Re: Browser maximum WIDTH & HEIGHT!

Mike Meyer (mwm@contessa.phone.net)
Thu, 21 Mar 1996 08:28:47 PST


Subject:  Re: Browser maximum WIDTH & HEIGHT!
In-Reply-To: <v02130502ad771081a706@[194.183.226.253]>
From: mwm@contessa.phone.net (Mike Meyer)
Date: Thu, 21 Mar 1996 08:28:47 PST
Message-Id: <19960321.74CD488.806C@contessa.phone.net>
To: www-html@w3.org

> >Only if I can turn it off! I choose the size of my windows. I very, very,
> I agree that the user should have the possibility to turn of window sizing.
> but I might have an other solution. How about adding an attribute to the
> body tag something like:
> <BODY MAXRIGHTMARGIN="472">
> This would not resize the window but would just render the page as if it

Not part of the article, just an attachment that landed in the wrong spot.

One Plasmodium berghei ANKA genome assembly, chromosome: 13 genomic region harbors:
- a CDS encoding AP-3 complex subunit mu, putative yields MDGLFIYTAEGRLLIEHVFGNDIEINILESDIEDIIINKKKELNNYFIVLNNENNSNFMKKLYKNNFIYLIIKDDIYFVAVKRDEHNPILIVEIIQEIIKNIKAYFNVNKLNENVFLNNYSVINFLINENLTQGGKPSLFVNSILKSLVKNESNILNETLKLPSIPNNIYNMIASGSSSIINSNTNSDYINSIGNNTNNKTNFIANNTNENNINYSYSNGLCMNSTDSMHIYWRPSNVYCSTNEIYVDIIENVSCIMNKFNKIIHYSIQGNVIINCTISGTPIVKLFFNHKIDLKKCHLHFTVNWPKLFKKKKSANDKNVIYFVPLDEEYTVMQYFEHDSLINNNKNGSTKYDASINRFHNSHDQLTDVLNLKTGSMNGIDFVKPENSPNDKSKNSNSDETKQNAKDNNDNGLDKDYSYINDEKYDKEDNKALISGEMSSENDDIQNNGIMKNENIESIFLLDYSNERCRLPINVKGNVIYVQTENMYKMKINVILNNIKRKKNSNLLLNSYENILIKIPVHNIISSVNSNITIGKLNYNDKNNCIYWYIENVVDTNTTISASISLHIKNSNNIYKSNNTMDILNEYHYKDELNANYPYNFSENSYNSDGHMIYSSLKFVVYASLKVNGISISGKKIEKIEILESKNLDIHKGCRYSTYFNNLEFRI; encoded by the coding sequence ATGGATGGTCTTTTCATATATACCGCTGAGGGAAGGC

> was a 472 wide, leaving the right hand of the page blank. Now if the user
> has a smaller window than 472 the browser will render it as usual.

Same comment. The reason I choose the size of my windows carefully is
so that it matches the font to produce a comfortable length line to
read. Screwing with that makes documents harder to read. I notice
people abusing BLOCKQUOTE to get indents on body text (especially on
the browsers I prefer for longer texts, as they render BLOCKQUOTE as
italic); this wouldn't be any different.

Yes, CSS will let authors change margins. It will also let me override
the authors choices.

> Yes off course, but not for everything in every situation.
> Sometimes you want more control over layout to add meaning to the message.

Standard answer number 3261: If that's the case, use a medium suitable
to your message.  Wanting to control the margins in HTML is akin to
wanting to control the bliink rate of printed text.

	<mike